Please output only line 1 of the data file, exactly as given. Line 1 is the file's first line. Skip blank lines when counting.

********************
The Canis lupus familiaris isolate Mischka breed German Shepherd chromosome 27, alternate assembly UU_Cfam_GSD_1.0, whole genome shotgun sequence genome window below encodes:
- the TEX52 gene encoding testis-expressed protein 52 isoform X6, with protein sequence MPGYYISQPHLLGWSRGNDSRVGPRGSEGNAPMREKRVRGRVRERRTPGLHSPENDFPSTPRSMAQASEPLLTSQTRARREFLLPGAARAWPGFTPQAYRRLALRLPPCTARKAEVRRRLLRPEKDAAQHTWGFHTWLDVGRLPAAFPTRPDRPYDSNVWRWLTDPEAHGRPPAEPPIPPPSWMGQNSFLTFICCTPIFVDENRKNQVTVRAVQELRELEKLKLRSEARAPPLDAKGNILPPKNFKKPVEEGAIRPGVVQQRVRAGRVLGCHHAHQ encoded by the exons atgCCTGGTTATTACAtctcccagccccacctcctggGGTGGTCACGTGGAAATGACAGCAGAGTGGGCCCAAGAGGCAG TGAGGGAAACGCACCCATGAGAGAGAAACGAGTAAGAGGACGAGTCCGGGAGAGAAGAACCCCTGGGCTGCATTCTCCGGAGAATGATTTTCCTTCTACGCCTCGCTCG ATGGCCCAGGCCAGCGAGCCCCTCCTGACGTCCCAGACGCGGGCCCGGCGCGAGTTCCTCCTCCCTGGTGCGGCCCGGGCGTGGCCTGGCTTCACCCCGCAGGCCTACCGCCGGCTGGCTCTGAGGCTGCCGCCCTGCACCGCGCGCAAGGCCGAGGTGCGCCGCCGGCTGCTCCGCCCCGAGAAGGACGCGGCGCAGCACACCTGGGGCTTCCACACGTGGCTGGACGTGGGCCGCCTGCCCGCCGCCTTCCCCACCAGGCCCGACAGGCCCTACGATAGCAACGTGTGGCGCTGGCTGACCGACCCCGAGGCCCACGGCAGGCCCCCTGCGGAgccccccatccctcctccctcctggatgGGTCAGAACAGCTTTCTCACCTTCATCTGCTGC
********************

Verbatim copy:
The Canis lupus familiaris isolate Mischka breed German Shepherd chromosome 27, alternate assembly UU_Cfam_GSD_1.0, whole genome shotgun sequence genome window below encodes: